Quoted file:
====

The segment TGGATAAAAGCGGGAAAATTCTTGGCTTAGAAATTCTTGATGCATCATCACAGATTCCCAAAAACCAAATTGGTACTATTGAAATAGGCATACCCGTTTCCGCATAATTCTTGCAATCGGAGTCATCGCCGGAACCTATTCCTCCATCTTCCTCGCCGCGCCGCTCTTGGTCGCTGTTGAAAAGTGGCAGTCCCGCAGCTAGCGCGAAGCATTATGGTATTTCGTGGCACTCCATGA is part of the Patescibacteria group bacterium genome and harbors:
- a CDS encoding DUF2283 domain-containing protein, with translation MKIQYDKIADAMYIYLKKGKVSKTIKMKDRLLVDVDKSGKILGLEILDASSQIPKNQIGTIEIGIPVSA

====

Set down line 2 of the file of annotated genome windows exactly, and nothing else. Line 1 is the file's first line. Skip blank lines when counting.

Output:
- a CDS encoding DUF2283 domain-containing protein, with translation MKIQYDKIADAMYIYLKKGKVSKTIKMKDRLLVDVDKSGKILGLEILDASSQIPKNQIGTIEIGIPVSA